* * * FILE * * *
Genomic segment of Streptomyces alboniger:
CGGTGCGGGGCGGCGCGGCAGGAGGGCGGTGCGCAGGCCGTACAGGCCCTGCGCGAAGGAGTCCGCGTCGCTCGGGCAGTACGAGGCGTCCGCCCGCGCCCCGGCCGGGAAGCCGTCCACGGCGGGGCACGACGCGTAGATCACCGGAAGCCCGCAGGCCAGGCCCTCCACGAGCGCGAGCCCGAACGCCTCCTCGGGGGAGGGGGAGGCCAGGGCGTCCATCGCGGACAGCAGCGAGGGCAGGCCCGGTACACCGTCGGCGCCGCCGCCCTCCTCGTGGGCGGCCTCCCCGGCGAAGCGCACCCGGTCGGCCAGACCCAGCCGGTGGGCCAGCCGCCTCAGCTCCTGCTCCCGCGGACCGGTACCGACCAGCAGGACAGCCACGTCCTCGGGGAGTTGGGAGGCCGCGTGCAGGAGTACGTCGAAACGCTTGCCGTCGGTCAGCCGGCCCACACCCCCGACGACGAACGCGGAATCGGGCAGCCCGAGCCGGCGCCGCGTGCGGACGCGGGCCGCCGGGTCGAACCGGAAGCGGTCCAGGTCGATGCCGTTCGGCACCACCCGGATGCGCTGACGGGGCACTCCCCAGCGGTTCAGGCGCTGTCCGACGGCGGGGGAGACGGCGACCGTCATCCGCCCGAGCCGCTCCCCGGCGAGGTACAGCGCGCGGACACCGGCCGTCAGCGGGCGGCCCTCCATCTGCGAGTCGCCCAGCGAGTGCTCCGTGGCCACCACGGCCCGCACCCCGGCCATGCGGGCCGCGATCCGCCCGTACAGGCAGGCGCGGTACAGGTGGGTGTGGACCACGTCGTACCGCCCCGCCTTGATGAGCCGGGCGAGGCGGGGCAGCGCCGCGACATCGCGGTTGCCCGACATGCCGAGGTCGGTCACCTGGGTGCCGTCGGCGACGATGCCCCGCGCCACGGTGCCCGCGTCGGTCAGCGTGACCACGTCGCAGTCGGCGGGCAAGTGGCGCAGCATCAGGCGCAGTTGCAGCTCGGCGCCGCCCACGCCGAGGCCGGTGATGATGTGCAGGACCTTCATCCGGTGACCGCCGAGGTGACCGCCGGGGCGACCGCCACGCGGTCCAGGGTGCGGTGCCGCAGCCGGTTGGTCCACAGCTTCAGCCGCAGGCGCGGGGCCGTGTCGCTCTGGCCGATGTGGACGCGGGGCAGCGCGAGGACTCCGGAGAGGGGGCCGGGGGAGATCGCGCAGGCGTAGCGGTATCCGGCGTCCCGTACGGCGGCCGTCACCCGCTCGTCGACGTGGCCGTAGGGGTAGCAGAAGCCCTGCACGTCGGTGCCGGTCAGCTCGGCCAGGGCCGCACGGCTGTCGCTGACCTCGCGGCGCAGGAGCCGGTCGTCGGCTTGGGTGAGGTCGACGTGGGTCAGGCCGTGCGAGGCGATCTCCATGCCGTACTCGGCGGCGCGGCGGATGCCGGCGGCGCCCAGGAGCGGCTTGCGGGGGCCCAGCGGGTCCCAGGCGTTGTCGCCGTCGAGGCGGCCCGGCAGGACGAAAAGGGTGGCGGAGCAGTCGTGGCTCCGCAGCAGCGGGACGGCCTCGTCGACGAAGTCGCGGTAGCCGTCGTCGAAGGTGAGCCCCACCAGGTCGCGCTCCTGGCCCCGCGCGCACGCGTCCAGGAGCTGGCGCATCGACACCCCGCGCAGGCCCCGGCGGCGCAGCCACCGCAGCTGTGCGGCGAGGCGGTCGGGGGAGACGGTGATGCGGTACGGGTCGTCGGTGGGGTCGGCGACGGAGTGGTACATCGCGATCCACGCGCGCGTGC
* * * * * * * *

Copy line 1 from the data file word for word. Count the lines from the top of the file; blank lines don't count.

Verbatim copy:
Genomic segment of Streptomyces alboniger: